1. Limited time only! Sign up for a free 30min personal tutor trial with Chegg Tutors
    Dismiss Notice
Dismiss Notice
Join Physics Forums Today!
The friendliest, high quality science and math community on the planet! Everyone who loves science is here!

Homework Help: Why does (current density) dJ/dt=0?

  1. Sep 1, 2014 #1
    could someone explain to me why the the time derivative of current density J would be zero?

    more specifically..


    trying to derive maxwell's wave equation for E-field and i guess one of the assumptions i have to make is the above. but if i'm making a wave, i thought i had to have accelerating charges in which case why would the above be true?
  2. jcsd
  3. Sep 1, 2014 #2

    rude man

    User Avatar
    Homework Helper
    Gold Member

    The Maxwell equation you are referring to is ∇ x H = j + ∂D/∂t


    H = B0
    j = current density vector

    Fact: e-m waves are created by virtue of the ∂D/∂t term, not the j term.

    BTW I am not aware that ∂j/∂t has to be zero.
  4. Sep 1, 2014 #3
    yea that's the equation i'm referring to (the corrected ampere's law).

    I agree that a constant J would not produce a wave, however ∂J/∂t should. and here's where i get ∂J/∂t:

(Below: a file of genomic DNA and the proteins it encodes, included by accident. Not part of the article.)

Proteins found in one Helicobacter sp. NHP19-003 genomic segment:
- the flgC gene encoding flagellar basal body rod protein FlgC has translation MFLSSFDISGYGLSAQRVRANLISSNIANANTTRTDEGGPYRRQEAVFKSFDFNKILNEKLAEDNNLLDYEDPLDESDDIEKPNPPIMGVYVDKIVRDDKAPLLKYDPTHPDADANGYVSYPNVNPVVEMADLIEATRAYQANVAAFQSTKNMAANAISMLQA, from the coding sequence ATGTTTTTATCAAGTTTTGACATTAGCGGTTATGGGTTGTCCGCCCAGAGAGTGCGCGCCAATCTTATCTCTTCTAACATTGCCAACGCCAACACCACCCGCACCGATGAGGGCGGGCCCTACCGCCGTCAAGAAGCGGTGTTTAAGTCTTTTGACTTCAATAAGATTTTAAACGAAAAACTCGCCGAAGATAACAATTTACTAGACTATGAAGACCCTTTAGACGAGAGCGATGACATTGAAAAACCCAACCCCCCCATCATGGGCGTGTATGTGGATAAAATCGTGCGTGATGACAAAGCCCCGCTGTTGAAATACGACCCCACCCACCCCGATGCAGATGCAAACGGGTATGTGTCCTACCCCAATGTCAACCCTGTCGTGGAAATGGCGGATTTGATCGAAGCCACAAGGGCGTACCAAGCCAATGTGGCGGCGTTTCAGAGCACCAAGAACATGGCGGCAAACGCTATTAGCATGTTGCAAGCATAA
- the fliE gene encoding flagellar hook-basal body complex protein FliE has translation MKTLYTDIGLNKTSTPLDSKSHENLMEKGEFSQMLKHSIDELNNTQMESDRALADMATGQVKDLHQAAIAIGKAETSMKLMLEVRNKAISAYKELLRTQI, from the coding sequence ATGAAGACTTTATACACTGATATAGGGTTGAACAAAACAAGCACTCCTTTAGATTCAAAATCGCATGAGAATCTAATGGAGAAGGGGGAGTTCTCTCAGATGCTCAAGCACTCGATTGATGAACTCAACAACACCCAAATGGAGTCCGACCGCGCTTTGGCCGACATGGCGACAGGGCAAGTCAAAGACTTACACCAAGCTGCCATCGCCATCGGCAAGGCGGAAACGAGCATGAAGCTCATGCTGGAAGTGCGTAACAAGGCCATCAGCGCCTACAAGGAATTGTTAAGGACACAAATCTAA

if we set this equation equal to faraday's law in differential form:

    $$\frac{∂}{∂t}(\vec{\nabla} \times \vec{B})= \frac{∂}{∂t}(\mu_0(\vec{J}+\epsilon_0\frac{∂\vec{E}}{∂t}))$$

    $$\nabla \times \frac{∂\vec{B}}{∂t}=-\vec{\nabla} \times (\vec{\nabla} \times E)$$

    $$\frac{∂}{∂t}(\mu_0(\vec{J}+\epsilon_0\frac{∂\vec{E}}{∂t}))=-\vec{\nabla} \times (\vec{\nabla} \times E)$$

    this is the place i'm referring to. why does the [itex]\mu_0 \frac{∂\vec{J}}{∂t}[/itex] term disappear?
  5. Sep 1, 2014 #4


    User Avatar
    Homework Helper

    [tex]\vec{\nabla} \times \vec{B}= \mu_0\left(\vec{J}+\epsilon_0\frac{∂\vec{E}}{∂t}\right) [/tex]


    [tex]\vec{\nabla} \times \vec{E}= -\frac{∂\vec{B}}{∂t}[/tex]

    Take the curl of the second one,

    [tex]\vec{\nabla}\times\vec{\nabla} \times \vec{E}= -\frac{∂}{∂t}\vec{\nabla}\times\vec{B}[/tex]

    and substitute the first one

    [tex]\vec{\nabla}\times\vec{\nabla} \times \vec{E}= -\frac{∂}{∂t}\mu_0\left(\vec{J}+\epsilon_0\frac{∂\vec{E}}{∂t}\right) [/tex]

  6. Sep 1, 2014 #5
    exactly what i did..

    still don't see how that term disappears
  7. Sep 1, 2014 #6


    User Avatar
    Homework Helper

    What do you mean that J disappears? It is still there.

Share this great discussion with others via Reddit, Google+, Twitter, or Facebook

Have something to add?
Draft saved Draft deleted